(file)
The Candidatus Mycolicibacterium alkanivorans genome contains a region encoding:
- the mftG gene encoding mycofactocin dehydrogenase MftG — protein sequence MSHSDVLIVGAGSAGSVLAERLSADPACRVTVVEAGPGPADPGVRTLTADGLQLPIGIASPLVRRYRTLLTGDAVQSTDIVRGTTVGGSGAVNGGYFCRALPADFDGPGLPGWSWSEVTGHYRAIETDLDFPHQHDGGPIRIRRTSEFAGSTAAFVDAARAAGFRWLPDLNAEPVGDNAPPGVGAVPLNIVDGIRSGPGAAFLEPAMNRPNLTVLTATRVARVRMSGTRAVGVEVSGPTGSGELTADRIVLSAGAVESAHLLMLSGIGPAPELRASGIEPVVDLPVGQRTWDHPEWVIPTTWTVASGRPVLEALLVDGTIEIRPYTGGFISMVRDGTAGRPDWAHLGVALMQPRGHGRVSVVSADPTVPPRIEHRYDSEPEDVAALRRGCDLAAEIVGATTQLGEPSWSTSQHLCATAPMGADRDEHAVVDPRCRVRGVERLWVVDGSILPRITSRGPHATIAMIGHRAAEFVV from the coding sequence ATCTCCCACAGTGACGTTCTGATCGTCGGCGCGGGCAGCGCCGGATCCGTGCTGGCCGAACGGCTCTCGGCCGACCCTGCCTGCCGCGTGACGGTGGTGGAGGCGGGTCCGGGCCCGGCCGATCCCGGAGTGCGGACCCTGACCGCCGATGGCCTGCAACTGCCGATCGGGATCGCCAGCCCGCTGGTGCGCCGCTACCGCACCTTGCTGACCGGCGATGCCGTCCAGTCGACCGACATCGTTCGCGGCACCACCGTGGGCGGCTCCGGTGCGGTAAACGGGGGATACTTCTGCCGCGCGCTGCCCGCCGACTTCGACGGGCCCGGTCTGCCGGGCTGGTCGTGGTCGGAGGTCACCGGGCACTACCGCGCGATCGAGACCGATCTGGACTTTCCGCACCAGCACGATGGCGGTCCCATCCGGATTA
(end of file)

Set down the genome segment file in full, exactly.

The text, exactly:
The Candidatus Mycolicibacterium alkanivorans genome contains a region encoding:
- the mftG gene encoding mycofactocin dehydrogenase MftG — protein sequence MSHSDVLIVGAGSAGSVLAERLSADPACRVTVVEAGPGPADPGVRTLTADGLQLPIGIASPLVRRYRTLLTGDAVQSTDIVRGTTVGGSGAVNGGYFCRALPADFDGPGLPGWSWSEVTGHYRAIETDLDFPHQHDGGPIRIRRTSEFAGSTAAFVDAARAAGFRWLPDLNAEPVGDNAPPGVGAVPLNIVDGIRSGPGAAFLEPAMNRPNLTVLTATRVARVRMSGTRAVGVEVSGPTGSGELTADRIVLSAGAVESAHLLMLSGIGPAPELRASGIEPVVDLPVGQRTWDHPEWVIPTTWTVASGRPVLEALLVDGTIEIRPYTGGFISMVRDGTAGRPDWAHLGVALMQPRGHGRVSVVSADPTVPPRIEHRYDSEPEDVAALRRGCDLAAEIVGATTQLGEPSWSTSQHLCATAPMGADRDEHAVVDPRCRVRGVERLWVVDGSILPRITSRGPHATIAMIGHRAAEFVV from the coding sequence ATCTCCCACAGTGACGTTCTGATCGTCGGCGCGGGCAGCGCCGGATCCGTGCTGGCCGAACGGCTCTCGGCCGACCCTGCCTGCCGCGTGACGGTGGTGGAGGCGGGTCCGGGCCCGGCCGATCCCGGAGTGCGGACCCTGACCGCCGATGGCCTGCAACTGCCGATCGGGATCGCCAGCCCGCTGGTGCGCCGCTACCGCACCTTGCTGACCGGCGATGCCGTCCAGTCGACCGACATCGTTCGCGGCACCACCGTGGGCGGCTCCGGTGCGGTAAACGGGGGATACTTCTGCCGCGCGCTGCCCGCCGACTTCGACGGGCCCGGTCTGCCGGGCTGGTCGTGGTCGGAGGTCACCGGGCACTACCGCGCGATCGAGACCGATCTGGACTTTCCGCACCAGCACGATGGCGGTCCCATCCGGATTA